The spirit of total service you mention is something that may indeed be present amongst Catholics, but I think that this spirit has not been communicated to those outside the Catholic Church. I think that most non-Catholics think of the Catholic Church as an organization that wants to rule over them and take their money and abuse their children. In short, I think the perception is of the abuses of the church, not the serving. And while this perception may be prevalent due to the media coverage that the abuses receive(d), and while the media will most likely not cover all the good things the Catholic church may do, I think that individual Catholics (and their parishes) can indeed change the public perception. The attitude of service needs to be shown so that others can see it because right now the majority of non-Catholics only see the abuses.
And perhaps this attitude of service is already being shown by individual Catholics and their parishes and I am just unaware of it. I lived the first part of my life in a largely religiously apathetic area and now live in a major city in the Bible Belt, so it wouldn’t surprise me!
Yeah, I understand. I grew up and live in the buckle of the Bible Belt myself, and was hardly aware of Catholics at all growing up. Catholics just don’t have as much of a presence in most of the South that they have in other places. I think that’s the biggest part of why I was so surprised by what I found when I found myself there: it was so unexpected. Catholics do have great, overflowing charitable efforts most everywhere, whether you see them or not. In the small city in Mississippi where I went to grad school (also where I entered the Church), the Catholic Church was responsible for organizing the city-wide ministry of hosting a free meal to feed and care for the needs of the local poor, and they also had a fund to help the poor on the ground. My tiny parish now in rural Alabama has a ministry (part of the international Society of St. Vincent de Paul) that pours out more of ourselves to help the local poor and suffering than I could have imagined. In large cities it’s Catholics who are responsible for soup kitchens and homeless shelters and the like. The Church as a whole, just by its nature I think, has a heart to service, keeping Christ’s teachings of self-emptying service and love in mind at all time.
And yes, I know there is a perception problem toward the Church in the wider world — and it’s largely the fault of the secular media. The sexual abuse scandals have rocked the Church and are certainly horrible — but the very fact of the Catholic Church’s catholicity (universalness) — the same body, the same Church, being everywhere in the world — makes the problem appear horrifying and endemic. There are over 5,000 Catholic bishops and over 400,000 Catholic priests in the world — and every time one of them screws up, the whole Church gets blamed. To an extent that’s rightly so — we are answerable for our weakest members, and for their gravest sins of preying on the very people we’re called to build up — but if it’s put into the proper perspective, there are at least as many, if not more, Protestant pastors charged with molestation and child abuse every year, but in those cases the churches are usually local and disconnected or at most a regional denomination: there’s not any one single body to blame. Most of the worst cases of child abuse in the Catholic Church, and of covering them up, took place decades ago and are only just now coming to light. The Church has moved heaven and earth in the past decade to address the problem.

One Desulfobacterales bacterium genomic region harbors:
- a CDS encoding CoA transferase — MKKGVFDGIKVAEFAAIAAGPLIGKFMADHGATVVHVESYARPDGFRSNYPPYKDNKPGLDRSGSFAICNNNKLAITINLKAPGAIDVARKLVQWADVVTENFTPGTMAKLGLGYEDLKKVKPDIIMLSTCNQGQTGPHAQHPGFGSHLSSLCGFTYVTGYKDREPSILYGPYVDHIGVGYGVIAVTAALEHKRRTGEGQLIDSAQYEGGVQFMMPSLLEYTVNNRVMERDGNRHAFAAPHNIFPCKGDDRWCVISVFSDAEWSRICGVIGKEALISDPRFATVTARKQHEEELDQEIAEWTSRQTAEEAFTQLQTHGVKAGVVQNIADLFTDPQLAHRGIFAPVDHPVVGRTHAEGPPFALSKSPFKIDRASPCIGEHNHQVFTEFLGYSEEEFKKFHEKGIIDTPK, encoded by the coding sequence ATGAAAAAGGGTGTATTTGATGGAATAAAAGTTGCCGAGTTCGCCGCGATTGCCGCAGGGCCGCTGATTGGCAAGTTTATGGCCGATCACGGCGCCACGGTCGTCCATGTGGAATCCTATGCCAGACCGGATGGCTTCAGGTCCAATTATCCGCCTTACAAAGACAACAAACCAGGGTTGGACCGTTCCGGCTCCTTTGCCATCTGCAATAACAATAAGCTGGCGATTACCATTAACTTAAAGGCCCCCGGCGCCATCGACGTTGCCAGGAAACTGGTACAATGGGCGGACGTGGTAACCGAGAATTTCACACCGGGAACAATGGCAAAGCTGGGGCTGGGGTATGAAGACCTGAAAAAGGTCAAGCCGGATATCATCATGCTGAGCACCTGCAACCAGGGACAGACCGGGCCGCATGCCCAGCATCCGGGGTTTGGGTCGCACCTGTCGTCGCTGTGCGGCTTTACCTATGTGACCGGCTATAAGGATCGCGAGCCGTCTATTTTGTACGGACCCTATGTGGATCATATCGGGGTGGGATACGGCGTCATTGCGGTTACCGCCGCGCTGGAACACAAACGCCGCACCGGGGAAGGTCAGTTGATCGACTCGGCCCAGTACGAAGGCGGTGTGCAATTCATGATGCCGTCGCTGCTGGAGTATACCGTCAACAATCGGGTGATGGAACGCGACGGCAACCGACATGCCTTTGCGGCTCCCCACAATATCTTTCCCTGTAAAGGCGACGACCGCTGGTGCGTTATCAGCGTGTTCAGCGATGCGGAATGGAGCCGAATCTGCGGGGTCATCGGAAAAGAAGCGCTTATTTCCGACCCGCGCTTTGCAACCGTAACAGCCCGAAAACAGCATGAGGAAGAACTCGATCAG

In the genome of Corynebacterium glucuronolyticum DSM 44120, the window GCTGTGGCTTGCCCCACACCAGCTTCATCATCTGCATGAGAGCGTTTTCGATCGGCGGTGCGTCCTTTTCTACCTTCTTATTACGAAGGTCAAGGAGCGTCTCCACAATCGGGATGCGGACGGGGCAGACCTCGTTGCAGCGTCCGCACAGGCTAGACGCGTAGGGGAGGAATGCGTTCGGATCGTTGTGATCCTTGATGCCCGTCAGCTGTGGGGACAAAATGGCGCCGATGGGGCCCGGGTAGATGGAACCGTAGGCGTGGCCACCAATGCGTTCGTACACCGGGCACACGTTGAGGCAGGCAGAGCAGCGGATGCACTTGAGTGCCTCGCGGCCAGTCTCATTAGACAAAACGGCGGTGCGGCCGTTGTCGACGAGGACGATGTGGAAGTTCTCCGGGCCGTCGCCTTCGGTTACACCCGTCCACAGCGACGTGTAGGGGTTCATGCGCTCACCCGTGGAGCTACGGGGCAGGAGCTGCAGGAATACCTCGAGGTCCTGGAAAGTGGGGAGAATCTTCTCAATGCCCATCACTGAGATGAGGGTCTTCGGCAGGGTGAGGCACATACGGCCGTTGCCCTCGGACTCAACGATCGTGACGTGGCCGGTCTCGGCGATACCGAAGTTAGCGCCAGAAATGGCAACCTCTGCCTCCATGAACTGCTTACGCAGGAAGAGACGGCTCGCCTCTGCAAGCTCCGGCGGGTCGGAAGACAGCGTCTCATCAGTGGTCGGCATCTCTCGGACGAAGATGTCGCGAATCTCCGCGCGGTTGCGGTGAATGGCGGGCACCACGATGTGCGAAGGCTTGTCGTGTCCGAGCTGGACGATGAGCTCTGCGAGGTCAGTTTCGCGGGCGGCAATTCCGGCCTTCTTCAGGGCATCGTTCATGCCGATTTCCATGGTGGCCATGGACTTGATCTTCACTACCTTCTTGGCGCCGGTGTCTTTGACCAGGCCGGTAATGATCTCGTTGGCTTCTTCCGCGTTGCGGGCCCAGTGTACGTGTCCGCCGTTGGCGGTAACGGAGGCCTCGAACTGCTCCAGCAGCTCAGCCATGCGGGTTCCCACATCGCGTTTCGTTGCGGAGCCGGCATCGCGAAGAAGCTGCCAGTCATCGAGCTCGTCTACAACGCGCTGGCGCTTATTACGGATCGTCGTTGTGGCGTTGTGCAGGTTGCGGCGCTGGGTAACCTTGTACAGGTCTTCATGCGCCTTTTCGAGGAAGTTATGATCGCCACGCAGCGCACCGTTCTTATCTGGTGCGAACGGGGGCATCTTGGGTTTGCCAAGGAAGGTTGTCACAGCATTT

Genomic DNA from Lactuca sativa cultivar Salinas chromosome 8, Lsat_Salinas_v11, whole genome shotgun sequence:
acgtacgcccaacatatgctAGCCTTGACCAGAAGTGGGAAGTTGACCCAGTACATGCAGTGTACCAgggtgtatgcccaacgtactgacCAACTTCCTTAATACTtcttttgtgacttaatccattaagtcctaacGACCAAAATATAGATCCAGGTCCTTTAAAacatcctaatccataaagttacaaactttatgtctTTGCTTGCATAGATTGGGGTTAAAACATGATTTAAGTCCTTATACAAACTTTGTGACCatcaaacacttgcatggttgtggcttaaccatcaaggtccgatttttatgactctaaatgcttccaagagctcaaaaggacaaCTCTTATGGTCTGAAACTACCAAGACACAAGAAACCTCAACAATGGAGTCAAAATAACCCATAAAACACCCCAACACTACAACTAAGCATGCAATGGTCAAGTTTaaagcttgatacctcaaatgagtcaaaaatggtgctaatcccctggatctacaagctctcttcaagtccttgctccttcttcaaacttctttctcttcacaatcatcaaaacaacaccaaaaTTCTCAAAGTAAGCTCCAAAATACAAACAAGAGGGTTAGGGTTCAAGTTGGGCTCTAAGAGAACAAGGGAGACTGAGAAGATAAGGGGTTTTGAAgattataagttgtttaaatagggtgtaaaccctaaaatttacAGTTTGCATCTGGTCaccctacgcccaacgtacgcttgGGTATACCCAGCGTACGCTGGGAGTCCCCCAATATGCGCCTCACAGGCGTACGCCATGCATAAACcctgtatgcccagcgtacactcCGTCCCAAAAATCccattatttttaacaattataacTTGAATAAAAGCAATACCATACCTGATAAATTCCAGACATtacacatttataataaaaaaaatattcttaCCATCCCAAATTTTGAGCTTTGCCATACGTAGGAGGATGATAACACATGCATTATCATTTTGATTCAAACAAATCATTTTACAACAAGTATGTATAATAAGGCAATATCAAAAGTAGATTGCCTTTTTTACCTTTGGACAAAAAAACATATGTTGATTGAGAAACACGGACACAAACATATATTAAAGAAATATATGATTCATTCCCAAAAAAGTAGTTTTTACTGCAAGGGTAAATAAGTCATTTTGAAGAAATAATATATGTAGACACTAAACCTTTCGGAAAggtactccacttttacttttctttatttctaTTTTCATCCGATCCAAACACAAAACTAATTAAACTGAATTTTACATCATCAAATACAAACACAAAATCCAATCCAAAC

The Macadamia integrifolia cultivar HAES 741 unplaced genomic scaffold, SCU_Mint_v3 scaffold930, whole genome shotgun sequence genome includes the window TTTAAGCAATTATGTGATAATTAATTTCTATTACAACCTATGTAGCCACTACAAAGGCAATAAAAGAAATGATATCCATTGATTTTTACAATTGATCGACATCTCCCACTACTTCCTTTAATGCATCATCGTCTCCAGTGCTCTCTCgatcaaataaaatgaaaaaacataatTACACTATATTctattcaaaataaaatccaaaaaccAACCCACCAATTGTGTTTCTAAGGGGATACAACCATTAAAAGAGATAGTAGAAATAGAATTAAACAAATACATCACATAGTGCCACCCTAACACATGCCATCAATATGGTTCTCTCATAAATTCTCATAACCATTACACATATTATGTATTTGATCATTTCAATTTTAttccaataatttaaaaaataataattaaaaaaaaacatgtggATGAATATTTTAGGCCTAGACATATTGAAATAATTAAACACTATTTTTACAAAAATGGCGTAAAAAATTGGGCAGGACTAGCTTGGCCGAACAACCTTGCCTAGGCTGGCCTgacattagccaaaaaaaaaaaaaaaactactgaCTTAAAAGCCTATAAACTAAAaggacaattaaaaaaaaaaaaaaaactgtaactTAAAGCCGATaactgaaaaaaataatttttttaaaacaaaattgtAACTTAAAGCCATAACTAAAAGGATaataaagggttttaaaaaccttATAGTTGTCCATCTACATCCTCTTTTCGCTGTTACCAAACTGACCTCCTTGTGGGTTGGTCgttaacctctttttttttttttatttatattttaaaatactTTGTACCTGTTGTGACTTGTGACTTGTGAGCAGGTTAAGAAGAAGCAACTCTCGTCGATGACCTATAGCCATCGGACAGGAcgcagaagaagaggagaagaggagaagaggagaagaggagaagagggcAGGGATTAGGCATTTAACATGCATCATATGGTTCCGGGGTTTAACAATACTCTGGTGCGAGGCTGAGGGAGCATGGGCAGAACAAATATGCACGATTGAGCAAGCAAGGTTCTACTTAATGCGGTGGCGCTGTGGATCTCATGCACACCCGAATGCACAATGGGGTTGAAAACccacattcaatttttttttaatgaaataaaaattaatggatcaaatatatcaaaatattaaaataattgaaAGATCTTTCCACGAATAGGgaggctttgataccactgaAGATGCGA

But no, there’s little “ruling over” or “taking of money.” Catholic churches do take a collection, but I’ve never heard a preach on money or demand a tithe (certainly there were medieval obligations toward that, but not now). I am so thankful for Pope Francis’s outwardness in service and charity. Most bishops and most popes I’ve been aware of have had a heart toward that. The popes have a title of Servus Servorum, “Servant of the Servants of God,” and for the most part, especially in the past century, popes have really carried out that charge.